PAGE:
Jan 16, 2020: Games

Games Night.

Whoop whoop.

Our first proper games night of the decade found us returning to the corridors of whatever the house is called in Betrayal in a story of derring do involving a man called Victor and a monster.

A story in which none of us were the traitor, and the game worked against us to try and defeat our plans of finding sanctuary for a monster.

A story in which I rolled incredibly badly, but which we still came out of on top. We won. We bested a haunt. As a cohesive team. And Carole, having made the winning move, became the owner of the house that no-one ever paid for, we just stumbled upon several chapters ago, fought each other for, and have owned between us ever since.

But our return to Betrayal was short-lived, as we’re already finding ourselves unable to play it for the next couple of weeks with other things just bloody well getting in the way.

We also had a dabble at Sushi Roll. A game which Carole watched a Let’s Play video of some time ago and hated with a passion. And then she played it tonight and really liked it. And won it, I think.

I, of course, won nothing. But that goes without saying. And my victories, or lack there of, are being tracked in an app now. Which is nice. Not by us, because we’re too cool for that – we just have a “today we played this…” kind of spreadsheet going on (well, it will be. At the moment it’s literally a notebook where we’ve scribbled dates and games in pencil). But there I am. In an app. There’s a pie chart of all my victories. It’s very one-colour, I think. I don’t know if it tracks positions. Maybe I get a different section for coming fourth in something. I’ll have to find out.

It was good to be back, though. Back in the nerd basement. Back amongst the sweaty Pokémon peoples and the Magic The Gathering folks.

It felt like home.

And, of course, not winning is the games equivalent of being carried over the threshold…

 

Jan 15, 2020: Light

Carole’s started asking about getting some app controlled lightbulbs so that we don’t have to get off the couch to, as Peter Kay would hilariously say, turn the big light on. Or off.

And we could. With a small investment of a gazillion pounds, we could get the bulbs and shout at the lights. But we’d need another hub to work alongside everything, by the looks of it, and that’s another ethernet port lost to controlling our home wirelessly from the toilet.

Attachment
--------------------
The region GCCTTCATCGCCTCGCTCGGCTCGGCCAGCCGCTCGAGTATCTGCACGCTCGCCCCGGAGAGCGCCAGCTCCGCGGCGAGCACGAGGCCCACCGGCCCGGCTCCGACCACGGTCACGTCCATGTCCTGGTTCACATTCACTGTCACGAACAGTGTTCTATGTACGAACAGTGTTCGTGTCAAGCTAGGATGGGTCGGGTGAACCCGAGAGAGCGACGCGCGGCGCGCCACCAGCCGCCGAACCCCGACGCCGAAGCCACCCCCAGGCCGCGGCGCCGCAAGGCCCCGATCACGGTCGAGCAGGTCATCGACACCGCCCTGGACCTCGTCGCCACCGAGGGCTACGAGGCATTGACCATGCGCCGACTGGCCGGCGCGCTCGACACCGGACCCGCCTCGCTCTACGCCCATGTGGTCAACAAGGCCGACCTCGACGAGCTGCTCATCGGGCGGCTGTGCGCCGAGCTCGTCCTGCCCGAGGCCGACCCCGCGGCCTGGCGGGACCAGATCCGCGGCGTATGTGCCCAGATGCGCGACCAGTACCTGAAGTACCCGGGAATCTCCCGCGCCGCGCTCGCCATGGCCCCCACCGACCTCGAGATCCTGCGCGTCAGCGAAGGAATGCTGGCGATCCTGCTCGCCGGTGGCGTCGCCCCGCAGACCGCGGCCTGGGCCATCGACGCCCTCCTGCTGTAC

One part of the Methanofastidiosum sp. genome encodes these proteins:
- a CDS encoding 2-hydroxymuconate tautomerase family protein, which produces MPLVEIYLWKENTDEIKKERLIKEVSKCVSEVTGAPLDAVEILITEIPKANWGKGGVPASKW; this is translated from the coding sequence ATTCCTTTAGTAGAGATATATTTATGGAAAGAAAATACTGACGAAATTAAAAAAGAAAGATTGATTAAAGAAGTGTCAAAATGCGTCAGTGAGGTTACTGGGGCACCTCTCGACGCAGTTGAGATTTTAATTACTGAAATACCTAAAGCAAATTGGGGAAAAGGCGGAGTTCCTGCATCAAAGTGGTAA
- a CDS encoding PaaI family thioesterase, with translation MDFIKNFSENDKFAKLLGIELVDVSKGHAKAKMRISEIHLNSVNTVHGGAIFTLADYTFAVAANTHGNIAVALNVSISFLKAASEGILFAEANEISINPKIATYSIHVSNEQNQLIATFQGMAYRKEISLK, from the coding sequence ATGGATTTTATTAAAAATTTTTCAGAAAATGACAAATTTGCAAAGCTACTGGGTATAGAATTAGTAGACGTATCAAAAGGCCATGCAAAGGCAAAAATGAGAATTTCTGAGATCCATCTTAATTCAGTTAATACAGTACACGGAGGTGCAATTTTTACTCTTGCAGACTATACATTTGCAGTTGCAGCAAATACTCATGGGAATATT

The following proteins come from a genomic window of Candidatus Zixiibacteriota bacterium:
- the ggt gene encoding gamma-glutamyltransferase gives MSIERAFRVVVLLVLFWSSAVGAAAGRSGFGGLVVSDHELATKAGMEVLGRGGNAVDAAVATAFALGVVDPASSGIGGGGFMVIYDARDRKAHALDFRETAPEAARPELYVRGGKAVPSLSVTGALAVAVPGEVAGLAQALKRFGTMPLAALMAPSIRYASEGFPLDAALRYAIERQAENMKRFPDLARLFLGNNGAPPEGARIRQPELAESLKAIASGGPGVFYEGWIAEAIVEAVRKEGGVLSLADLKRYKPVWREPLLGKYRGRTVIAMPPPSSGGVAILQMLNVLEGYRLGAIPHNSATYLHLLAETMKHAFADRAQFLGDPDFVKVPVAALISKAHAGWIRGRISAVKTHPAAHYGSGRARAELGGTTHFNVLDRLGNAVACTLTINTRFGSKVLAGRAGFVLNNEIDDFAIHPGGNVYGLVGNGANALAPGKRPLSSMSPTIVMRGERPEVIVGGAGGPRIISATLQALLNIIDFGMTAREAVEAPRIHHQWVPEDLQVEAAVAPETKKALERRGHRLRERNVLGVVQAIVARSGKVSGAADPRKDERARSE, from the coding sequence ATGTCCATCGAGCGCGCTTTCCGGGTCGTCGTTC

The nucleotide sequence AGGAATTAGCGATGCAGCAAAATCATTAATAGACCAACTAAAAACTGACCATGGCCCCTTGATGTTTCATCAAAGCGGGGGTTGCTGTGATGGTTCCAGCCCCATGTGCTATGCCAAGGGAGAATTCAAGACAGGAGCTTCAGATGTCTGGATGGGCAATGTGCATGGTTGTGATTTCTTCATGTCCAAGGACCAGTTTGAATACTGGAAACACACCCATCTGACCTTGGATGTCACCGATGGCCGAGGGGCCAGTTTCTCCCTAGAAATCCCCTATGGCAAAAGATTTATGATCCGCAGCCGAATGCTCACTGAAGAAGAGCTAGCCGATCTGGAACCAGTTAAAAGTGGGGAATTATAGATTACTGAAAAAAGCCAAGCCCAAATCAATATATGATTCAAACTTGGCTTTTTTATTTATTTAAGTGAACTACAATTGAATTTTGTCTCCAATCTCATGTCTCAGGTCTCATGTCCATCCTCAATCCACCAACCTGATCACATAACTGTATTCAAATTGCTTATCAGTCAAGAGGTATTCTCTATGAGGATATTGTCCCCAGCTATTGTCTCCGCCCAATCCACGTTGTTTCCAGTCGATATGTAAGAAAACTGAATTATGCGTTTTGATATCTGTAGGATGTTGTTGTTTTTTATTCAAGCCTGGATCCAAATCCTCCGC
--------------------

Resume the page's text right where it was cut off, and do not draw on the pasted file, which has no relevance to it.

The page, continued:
And aside from the fact that we’d need to hook up about three ethernet hubs to take all our existing wires, plus any new ones and be future-ready for more, there’s a bigger problem.

If you’re ever in the car with Carole and she has occassion to use her horn, you’re in for a real treat. She will shout at the offending driver, wave her arms around and struggle to find her horn before issuing what is the most pathetic little “meep” noise from the car. Often after we are now several hundred yards from the scene of the horn-requiring incident.

Using the Home Computer Robot Lady is the sams thing. It would be quicker, sometimes, to manually do whatever she’s asking than it is for her to have the HCRL do it.

Not to mention we have – at present – two plugs set up. Blanket turns on the electric blanket, bed lights up the fairy lights on the bed head. Blanket. Bed.

That’s it. Two words.

They are very rarely used. In fact Carole usually says lights, meaning the bed lights, which turns on the blanket (because of some lazy device categorising by me which I never envisionsd being a problem).

It’s a wonder our bed has never burnt to cinders.

I dread to think what would happen if we had voice-controlled lights. Just a woman shouting at bulbs, calling them all the wrong names. Our house needing to carry an epilepsy warning due to flashing lights…

If she asks again, I’ll pretend it cannot be done.

Jan 14, 2020: Rice

The first bin empty of the New Year is always exciting. Everyone’s bin is overflowing, people are sneaking stuff into each other’s bins. And more importantly, the turkey carcass that’s been festering since Christmas can finally leave on its journey to Valhalla.

Going to reclaim your bins afterwards is exciting too. Because they’re fuller than the norm, they’re more densely packed so don’t empty as well as normal.

Mrs Next Door’s bin, for example, weighed a ton after emptying. I know this as I wheeled it out of the way so I could get out of our gate. I assume it has half her rubbish still in it, but as she’s not had a special council team in to empty it (she does love things to be just so, and enjoys a good conplain to an authority) it equally wouldn’t surprise me if it was half full of cat litter so that her bin doesn’t smell.

Our bin, randomly, looks like it’s attended a wedding.

It’s just full of rice.

Well, not full, but enough rice to cover the bottom of the bin, and coat the sides. And, even better than that, the rice is slowly absorbing any bin juice or moisture in the air. Like we’re making a bin juice risotto.